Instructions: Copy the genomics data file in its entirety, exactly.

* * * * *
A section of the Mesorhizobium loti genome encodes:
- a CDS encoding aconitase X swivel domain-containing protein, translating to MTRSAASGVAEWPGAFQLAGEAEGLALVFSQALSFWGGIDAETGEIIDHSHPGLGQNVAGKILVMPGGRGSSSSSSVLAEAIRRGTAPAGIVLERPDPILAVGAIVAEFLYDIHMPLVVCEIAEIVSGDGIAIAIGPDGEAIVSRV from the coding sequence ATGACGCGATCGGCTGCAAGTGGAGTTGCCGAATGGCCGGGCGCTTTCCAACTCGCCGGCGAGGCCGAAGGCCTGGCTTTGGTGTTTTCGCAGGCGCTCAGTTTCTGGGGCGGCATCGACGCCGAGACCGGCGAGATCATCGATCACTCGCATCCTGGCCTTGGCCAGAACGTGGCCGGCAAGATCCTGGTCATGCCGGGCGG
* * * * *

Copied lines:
A section of the Mesorhizobium loti genome encodes:
- a CDS encoding aconitase X swivel domain-containing protein, translating to MTRSAASGVAEWPGAFQLAGEAEGLALVFSQALSFWGGIDAETGEIIDHSHPGLGQNVAGKILVMPGGRGSSSSSSVLAEAIRRGTAPAGIVLERPDPILAVGAIVAEFLYDIHMPLVVCEIAEIVSGDGIAIAIGPDGEAIVSRV from the coding sequence ATGACGCGATCGGCTGCAAGTGGAGTTGCCGAATGGCCGGGCGCTTTCCAACTCGCCGGCGAGGCCGAAGGCCTGGCTTTGGTGTTTTCGCAGGCGCTCAGTTTCTGGGGCGGCATCGACGCCGAGACCGGCGAGATCATCGATCACTCGCATCCTGGCCTTGGCCAGAACGTGGCCGGCAAGATCCTGGTCATGCCGGGCGG